Home Buying Tips


Before you rush out and start looking at houses you might want to buy, use this checklist to prepare.

Do a Self Credit Check

You should get copies of your credit reports from all three major credit reporting agencies. You should ideally do this six months before you go house shopping. Thay way, if there's an error or another problem that could keep you from getting a mortgage, you'll have time to straighten it out. It's devastating to find a home you want and then get turned down for the loan. The cost for these reports is minimal compared to the savings of money, time and emotion later. Follow these links to get the process started:

Get Your Paperwork in Order

To avoid the headaches, the long phone waits, and the paperwork jams associated with getting a mortgage, organization is key. Take an hour or two to pull together the documents each and every lender is going to want to see. Here's what you'll need:

  • Earnings statement (or proof of self-employment), including your W-2 forms, pay stubs, and tax returns.
  • The contract for purchase of your home.
  • Debt-related information, including credit card numbers (with the address and phone numbers for the banks that issue the cards), and any car loans.
  • Bank statements for the last three months (again, with addresses and account numbers.).
  • Cancelled checks or other evidence of mortgage or rental payments.
  • Tax returns for the prior three years.

Get Prequalified

If you prequalify for a mortgage, you will know how much house you can buy. People tend to waste a lot of time, and a lot of a real estate agent's time, looking for a home above the price they should be shopping.

You can prequalify with any bank or credit union. I have found it easier to prequalify for a mortgage online. That way you can do it from the comfort of your own home, and have ready access to any documents that you may need to reference. There are a number of great websites for this. You can get instant quotes for exactly the kind of loan you want in as little as 30 seconds from these websites.

The amount you qualify for is the Maximum loan amount you should accept. You should probably trim the amount by about 10% to give you some breathing room in your budget.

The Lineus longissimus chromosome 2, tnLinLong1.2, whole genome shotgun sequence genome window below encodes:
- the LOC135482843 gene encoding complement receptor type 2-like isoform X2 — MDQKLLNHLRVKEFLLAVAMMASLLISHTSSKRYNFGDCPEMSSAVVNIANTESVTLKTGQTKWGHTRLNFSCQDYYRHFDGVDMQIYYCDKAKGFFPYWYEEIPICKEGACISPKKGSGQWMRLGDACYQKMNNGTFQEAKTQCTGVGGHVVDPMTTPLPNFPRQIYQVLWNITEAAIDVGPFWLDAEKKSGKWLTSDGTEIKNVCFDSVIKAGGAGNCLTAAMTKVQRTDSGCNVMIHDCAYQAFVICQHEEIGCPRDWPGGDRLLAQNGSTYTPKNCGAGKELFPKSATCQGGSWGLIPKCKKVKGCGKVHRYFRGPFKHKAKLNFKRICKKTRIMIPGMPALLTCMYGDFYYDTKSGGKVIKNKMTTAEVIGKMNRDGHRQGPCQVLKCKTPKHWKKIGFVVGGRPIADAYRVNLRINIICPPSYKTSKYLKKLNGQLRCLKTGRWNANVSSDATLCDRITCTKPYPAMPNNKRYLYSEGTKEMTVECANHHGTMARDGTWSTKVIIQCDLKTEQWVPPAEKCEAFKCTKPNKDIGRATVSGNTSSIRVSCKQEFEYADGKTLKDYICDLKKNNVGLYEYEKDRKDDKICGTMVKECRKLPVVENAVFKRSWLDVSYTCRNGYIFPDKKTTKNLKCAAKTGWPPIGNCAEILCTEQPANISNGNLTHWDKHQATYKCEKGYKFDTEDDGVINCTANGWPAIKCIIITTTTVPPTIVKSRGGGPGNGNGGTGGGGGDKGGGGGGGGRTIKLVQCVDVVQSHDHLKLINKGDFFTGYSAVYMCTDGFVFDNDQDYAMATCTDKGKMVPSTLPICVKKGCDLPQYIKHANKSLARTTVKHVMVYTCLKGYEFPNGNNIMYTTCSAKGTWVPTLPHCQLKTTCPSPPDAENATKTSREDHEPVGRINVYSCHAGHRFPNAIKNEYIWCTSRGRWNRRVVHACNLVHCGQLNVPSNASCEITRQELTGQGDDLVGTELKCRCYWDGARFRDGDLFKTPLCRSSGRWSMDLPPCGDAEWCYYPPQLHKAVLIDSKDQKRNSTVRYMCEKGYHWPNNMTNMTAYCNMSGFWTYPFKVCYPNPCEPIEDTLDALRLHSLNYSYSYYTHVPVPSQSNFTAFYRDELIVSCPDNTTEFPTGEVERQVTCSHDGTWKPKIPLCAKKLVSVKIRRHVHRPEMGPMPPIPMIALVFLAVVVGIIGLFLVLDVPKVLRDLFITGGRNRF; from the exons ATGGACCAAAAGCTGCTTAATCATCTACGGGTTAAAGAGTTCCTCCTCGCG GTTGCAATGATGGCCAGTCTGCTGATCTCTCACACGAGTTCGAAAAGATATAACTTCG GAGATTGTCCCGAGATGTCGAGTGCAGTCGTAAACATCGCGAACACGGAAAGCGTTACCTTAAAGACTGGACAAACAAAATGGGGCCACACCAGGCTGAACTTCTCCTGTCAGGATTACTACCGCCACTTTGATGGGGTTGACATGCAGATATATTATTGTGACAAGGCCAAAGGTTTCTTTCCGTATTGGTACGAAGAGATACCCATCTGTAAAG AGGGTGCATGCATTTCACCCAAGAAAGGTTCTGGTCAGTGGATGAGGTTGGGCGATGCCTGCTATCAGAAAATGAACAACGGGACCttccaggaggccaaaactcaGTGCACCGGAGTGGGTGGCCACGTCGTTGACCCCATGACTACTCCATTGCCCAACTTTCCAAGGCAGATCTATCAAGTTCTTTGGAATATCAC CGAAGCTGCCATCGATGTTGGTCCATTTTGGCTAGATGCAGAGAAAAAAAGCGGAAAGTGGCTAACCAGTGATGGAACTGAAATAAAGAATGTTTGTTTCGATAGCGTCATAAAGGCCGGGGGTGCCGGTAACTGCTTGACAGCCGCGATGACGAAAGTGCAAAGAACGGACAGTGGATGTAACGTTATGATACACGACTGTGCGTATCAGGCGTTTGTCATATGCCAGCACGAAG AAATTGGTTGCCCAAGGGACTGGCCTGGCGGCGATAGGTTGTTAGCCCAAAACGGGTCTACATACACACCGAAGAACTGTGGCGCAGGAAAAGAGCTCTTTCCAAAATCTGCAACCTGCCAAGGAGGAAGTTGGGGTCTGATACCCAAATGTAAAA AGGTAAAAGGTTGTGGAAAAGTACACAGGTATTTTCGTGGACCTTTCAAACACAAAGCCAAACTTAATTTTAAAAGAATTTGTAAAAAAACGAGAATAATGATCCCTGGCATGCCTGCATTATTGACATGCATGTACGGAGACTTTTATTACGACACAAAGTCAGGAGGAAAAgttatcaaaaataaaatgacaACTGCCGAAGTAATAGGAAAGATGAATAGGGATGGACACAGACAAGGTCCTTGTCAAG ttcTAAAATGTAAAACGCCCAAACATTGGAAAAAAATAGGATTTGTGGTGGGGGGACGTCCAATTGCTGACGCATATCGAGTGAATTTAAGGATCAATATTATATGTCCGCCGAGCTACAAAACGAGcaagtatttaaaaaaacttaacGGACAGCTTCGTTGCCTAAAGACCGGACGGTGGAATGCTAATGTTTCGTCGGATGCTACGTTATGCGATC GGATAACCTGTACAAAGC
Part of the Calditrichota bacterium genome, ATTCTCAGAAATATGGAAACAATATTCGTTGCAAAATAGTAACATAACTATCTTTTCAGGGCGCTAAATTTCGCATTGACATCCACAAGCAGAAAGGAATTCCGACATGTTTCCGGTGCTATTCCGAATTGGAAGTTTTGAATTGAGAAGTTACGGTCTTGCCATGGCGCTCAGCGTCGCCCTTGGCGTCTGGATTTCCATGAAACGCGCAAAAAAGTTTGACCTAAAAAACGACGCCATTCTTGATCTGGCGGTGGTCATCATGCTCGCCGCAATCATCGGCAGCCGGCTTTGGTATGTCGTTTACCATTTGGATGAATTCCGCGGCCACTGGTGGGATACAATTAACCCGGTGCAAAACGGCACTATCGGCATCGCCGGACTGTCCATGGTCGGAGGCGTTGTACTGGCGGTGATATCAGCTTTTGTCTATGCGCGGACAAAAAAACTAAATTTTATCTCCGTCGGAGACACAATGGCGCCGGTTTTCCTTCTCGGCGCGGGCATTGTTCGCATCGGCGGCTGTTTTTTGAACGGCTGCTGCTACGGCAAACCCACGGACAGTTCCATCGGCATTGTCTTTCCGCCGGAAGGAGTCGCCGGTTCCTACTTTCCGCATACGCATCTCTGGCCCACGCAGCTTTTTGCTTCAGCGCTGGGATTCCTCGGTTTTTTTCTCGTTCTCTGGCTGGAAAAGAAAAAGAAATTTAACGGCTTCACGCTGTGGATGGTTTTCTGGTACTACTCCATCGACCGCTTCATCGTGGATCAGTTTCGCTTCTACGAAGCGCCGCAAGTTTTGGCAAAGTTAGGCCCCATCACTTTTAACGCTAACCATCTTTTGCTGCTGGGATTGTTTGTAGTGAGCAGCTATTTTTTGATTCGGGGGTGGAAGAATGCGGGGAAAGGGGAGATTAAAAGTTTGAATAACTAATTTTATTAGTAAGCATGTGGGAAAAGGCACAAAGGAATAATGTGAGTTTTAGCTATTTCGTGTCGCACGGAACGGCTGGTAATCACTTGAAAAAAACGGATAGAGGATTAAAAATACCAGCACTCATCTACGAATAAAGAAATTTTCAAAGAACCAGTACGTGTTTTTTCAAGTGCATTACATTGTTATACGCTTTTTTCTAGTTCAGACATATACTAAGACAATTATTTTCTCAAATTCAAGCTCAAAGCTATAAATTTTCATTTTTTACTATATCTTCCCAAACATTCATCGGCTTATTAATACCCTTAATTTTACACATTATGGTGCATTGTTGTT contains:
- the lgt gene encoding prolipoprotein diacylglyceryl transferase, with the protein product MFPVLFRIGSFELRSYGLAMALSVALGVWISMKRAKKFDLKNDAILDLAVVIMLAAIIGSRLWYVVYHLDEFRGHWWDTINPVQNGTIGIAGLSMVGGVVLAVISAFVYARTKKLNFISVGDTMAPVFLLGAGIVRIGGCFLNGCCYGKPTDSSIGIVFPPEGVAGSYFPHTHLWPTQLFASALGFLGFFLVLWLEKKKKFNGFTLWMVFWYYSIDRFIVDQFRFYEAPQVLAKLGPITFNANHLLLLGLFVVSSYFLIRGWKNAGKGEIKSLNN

Choose a buyer's agent

The agent whose number is on the "For Sale" sign in front of your dream home does not have your best interest in mind. He has an agreement to represent the interests of the seller. I recommend that you find an agent who works for you. Click here for more information on how to Find a realtor.

Make an offer

If you happen across your dream home and, by some luck, no one has made an offer on it, then by all means, make an offer. But what if someone has already made an offer? Make an offer anyway. A surprisingly large number of purchase offers fall through, and you can be the lucky benificiary of such an event. Make sure the offer is contingent on the home passing inspection.

Test Drive your Home

Before you buy a house, try your commute to work during rush hour. When you make a long drive from a house to your workplace on a weekend, you don't get a true idea of the travel time involved.

Also check out other things in the neighborhood. Check for public easements on your property.

Get an Inspection

You probably do not build homes for a living, and don't know exactly what to look for. So get a professional in there. It will save you a lot of money, because if the inspector finds a problem it is the seller who will pay for it, not you. You can locate a local certified inspector through the american society of home inspectors. (www.ashi.com)

Get an Attorney

When you're negotiating a contract for the purchase of a house, especially one that has not been completed yet, the contract should be reviewed by a real estate attorney. It's wise to spend some money up-front to prevent problems that could be expensive and hard to resolve. A real estate attorney also will review the closing documents. You should require in your purchase contract that the closing documents be made available to you at least two days prior to closing for review by your attorney. Real estate closings are incredibly confusing. You have no idea what documents are being put infront of you -- the lanquage is so unfamiliar and the forms are so complex -- and it's easy to make an expensive mistake. The lender and the seller both will have representatives at the closing. That's why you have your lawyer check everything.

Get Title Insurance

As part of your mortgage loan, you'll be required to purchase a title insurance policy, the kind that protects the lender in the event your ownership of the property is ever challenged. I recommend a very low-cost addition -- owner's title insurance. It protects you if anyone ever claims you are not the legal owner of the property. Owner's title insurance can cost as little as $100 if you buy it at the time you buy the house. Ask the closing attorney for a quote.